Upon completion of entering the trouble ticket into the WFA/C 114 database, the operator makes a decision, in accordance with the methods and procedures manual, to perform a handoff to a Work Force Administration/Dispatch In (WFA/DI) database 116 a-g or a Work Force Administration/Dispatch Out (WFA/DO) database 118. The WFA/DI database 116 a-g is typically used for physical and logical problems experienced by the customer, while the WFA/DO system is typically used for outside facilities or customer premises problems. As mentioned above, the operator can handoff the problem to more than one database (WFA/DI 116 a-g or WFA/DO 118) based upon the problem the customer is experiencing.

The operator also typically determines the location that should handle the trouble ticket. This is typically done by pulling a record of the locations through which a particular customer receives service. Each location is typically identified using a common language location identifier (CLLI) code. Typically the methods and procedures manual also identifies the specific location to which the trouble ticket should be sent. These methods and procedures often instruct the operator to send the ticket to the facilities responsible for the physical level prior to sending it to a facility responsible for the logical level. The facilities responsible for the physical level are typically the central office and/or outside forces. The central office or outside forces check the equipment associated with the customer having problems and determine whether any physical problems exist with regard to the network, such as for example, switch alarms, disconnected cables, etc. The facility typically responsible for logical problems in the network is a called the network infrastructure support center (NISC).

Referring now to FIG. 1B, shown is the connection between the WFA/DI 116 a-g and the NISC 120 and a plurality of central office groups 122 a-g. It should be recognized that multiple central offices typically connect to each of the WFA/DI 116 a-g. For example, central offices 122 a typically include each of the central offices assigned to a particular region, and WFA/DI 116 a will include a database assigned to process trouble tickets for that particular region.

In contrast, a NISC 120 is typically assigned to handle trouble tickets regardless of region. Thus, the NISC 120 will receive trouble tickets from each of the plurality of WFA/DI databases 116 a-g. Referring now to FIG. 1C, shown is a more detailed view of the NISC 120. The NISC 120 typically includes a network interface 122 such as a router, a number of terminals 124 a-c (typically computers), and a number of technicians 126 a-c. In the past, technicians 126 a-c working at the NISC 120 have had to retrieve trouble tickets from the WFA/DI databases 116 a-g by logging into each of the databases 116 a-g with their username(s) and password(s), and then choosing a trouble ticket to work. Typically, a methods and procedures guide instructs the technicians 216 a-c to work oldest maintenance tickets first, and then oldest installation tickets if there are no open maintenance tickets. However, viewing any of the databases 116 a-g typically requires opening up a separate window for the IBM 3270 terminal emulation and logging on to the system. Because multiple windows are used, the technicians 126 a-c sometimes become focused on the active window (database) at the expense of the other windows (databases). Thus, trouble tickets that may come first in priority sometimes go unnoticed. Further, when technicians do cycle through the terminal emulation window representations to determine the proper trouble ticket to which the technician should load, the technician can make mistakes. Moreover, the process of cycling through the terminal emulation window representations itself can be inefficient and wasteful. The technicians sometimes also attempt to avoid a trouble ticket because the ticket appears to be complicated.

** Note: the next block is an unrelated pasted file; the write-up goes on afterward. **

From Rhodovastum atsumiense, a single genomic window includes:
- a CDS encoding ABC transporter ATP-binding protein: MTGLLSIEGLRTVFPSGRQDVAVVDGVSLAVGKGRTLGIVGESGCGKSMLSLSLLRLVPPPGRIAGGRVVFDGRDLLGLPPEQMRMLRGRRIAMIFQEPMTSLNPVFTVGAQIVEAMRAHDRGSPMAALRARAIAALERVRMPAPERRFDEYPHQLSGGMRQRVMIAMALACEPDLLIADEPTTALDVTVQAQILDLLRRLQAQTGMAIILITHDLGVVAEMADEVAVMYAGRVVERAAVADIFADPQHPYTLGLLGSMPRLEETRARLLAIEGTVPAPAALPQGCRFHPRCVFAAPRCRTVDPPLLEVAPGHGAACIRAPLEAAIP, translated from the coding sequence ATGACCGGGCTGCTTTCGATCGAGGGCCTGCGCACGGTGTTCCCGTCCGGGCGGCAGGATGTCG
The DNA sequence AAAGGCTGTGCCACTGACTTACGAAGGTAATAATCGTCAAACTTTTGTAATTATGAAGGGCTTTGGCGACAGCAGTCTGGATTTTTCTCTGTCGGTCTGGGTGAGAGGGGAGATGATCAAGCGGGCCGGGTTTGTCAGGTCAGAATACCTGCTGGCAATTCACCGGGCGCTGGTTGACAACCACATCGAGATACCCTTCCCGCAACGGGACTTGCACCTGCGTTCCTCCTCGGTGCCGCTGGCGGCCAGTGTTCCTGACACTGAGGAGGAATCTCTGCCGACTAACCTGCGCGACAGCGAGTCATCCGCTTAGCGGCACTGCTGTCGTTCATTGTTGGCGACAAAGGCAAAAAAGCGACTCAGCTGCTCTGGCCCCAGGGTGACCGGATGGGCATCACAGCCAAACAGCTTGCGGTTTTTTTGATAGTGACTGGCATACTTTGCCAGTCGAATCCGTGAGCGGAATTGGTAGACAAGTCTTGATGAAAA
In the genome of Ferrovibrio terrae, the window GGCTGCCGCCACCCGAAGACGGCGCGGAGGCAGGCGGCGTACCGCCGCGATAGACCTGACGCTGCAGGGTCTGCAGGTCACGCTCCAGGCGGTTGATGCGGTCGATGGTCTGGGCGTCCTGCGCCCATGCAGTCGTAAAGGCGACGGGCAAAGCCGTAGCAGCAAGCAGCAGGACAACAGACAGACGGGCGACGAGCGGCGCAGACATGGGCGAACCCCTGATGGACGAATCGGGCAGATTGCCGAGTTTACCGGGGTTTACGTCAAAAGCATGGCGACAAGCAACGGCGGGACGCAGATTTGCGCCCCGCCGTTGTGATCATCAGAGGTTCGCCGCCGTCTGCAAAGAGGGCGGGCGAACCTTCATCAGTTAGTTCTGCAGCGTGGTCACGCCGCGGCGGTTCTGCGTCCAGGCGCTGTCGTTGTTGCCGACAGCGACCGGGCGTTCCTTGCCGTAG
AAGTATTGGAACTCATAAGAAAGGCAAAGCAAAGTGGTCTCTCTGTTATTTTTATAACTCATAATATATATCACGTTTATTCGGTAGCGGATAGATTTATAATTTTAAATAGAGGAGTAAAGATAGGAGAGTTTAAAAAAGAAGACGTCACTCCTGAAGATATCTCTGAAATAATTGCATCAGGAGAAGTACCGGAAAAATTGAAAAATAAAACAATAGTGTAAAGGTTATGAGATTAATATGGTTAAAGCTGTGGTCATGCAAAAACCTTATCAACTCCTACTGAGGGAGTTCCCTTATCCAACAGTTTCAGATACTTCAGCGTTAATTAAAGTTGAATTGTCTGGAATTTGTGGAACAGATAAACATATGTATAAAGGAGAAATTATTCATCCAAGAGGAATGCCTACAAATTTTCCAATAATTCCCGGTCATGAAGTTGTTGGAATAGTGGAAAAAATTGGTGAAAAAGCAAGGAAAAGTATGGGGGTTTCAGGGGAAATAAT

Referring now to FIG. 2, shown is block diagram of a technician's computer 124 including an embodiment, among others, of the present disclosure. Generally, in terms of hardware architecture, as shown in FIG. 2, the computer 124 includes a processor 200, memory 210, and one or more input and/or output (I/O) devices 220 (or peripherals) that are communicatively coupled via a local interface 230. The local interface 230 can be, for example but not limited to, one or more buses or other wired or wireless connections, as is known in the art. The local interface 230 may have additional elements, which are omitted for simplicity, such as controllers, buffers (caches), drivers, repeaters, and receivers, to enable communications. Further, the local interface may include address, control, and/or data connections to enable appropriate communications among the aforementioned components.

The processor 200 is a hardware device for executing software, particularly that stored in memory 210. The processor 200 can be any custom made or commercially available processor, a central processing unit (CPU), an auxiliary processor among several processors associated with the host computer 124, a semiconductor based microprocessor (in the form of a microchip or chip set), a macroprocessor, or generally any device for executing software instructions.